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Changes in Urinary Uric Acid Excretion in Obstructive Sleep Apnea Before and After Therapy With Nasal Continuous Positive Airway Pressure FREE TO VIEW

Hamid Sahebjami
Author and Funding Information

From the Pulmonary and Critical Care Section, Veterans Affairs Medical Center, and the Department of Medicine, University of Cincinnati College of Medicine, Cincinnati, Ohio

1998 by the American College of Chest Physicians

Chest. 1998;113(6):1604-1608. doi:10.1378/chest.113.6.1604
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Study objective: To assess the utility of urinary uric acid excretion as a marker of nocturnal hypoxia in patients with obstructive sleep apnea-hypopnea syndrome (OSAHS) before and after the institution of nasal continuous positive airway pressure (CPAP).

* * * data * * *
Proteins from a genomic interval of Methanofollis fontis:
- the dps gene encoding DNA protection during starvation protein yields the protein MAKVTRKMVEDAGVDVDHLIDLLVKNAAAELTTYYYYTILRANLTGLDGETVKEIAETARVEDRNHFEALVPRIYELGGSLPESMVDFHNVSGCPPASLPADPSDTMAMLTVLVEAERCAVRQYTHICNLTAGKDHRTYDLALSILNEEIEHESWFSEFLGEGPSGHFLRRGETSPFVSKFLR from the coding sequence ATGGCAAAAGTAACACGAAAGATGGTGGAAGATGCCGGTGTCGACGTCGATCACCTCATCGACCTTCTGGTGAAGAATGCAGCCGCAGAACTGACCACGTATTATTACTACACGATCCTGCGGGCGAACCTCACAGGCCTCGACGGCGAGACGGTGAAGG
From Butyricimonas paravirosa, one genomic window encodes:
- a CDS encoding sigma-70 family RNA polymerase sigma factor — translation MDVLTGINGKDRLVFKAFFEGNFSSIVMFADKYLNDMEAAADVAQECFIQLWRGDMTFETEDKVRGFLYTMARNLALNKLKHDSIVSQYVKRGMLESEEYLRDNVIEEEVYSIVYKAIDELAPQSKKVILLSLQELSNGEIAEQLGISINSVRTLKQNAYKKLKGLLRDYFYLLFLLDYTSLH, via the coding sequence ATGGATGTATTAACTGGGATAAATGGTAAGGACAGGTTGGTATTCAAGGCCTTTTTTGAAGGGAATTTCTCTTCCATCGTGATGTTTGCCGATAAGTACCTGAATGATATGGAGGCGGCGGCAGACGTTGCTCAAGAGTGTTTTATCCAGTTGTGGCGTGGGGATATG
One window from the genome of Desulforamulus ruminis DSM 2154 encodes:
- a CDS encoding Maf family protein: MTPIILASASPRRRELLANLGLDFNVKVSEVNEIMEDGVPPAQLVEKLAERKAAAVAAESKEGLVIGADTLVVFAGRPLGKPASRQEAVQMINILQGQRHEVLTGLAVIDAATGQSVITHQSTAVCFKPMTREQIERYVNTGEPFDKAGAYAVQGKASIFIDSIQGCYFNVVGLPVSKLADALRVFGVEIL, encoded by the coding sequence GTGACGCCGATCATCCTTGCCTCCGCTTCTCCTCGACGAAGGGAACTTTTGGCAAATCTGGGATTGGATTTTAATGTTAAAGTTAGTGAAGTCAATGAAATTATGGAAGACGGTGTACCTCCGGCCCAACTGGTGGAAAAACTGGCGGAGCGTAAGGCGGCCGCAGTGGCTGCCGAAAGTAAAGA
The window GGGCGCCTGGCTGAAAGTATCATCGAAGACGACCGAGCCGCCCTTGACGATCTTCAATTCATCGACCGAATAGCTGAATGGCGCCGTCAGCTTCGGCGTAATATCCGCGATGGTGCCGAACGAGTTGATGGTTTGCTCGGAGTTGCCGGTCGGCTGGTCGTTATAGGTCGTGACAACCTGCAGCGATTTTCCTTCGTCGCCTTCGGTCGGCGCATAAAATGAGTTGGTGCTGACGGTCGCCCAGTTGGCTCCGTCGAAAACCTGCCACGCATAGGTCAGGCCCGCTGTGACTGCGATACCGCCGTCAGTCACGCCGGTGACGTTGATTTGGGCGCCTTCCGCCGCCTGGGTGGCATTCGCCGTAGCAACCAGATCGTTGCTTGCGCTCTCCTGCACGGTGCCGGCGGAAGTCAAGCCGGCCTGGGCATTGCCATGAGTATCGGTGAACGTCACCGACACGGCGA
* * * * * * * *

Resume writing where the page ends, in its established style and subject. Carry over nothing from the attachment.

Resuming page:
Design: Prospective, open.

Setting: Sleep Disorders Laboratory, Veterans Affairs Medical Center.

Participants: Thirty consecutive male subjects, 20 with OSAHS and 10 without OSAHS.

Measurements and methods: Spot morning urine and venous blood samples were obtained in all subjects; samples were also obtained after the application of CPAP in those with OSAHS. Uric acid excretion, normalized to creatinine clearance, was calculated as the product of urinary uric acid and serum creatinine concentrations divided by urine creatinine concentration. In patients with OSAHS, uric acid excretion was 0.55±0.1 mg/dL before CPAP therapy and decreased to 0.30±0.01 mg/dL after CPAP therapy (p<0.001). The latter value did not differ significantly from the mean value (0.32±0.03 mg/dL) in the control group. Uric acid excretion in OSAHS patients correlated significantly with the apnea-hypopnea index (r=0.42; p<0.0003).

Conclusion: Uric acid excretion is increased in OSAHS patients and normalizes after CPAP treatment, most likely reflecting differences in tissue oxygenation between the two conditions. Further studies in large number of patients may confirm the usefulness of this simple test for diagnosis and follow-up of patients with OSAHS.




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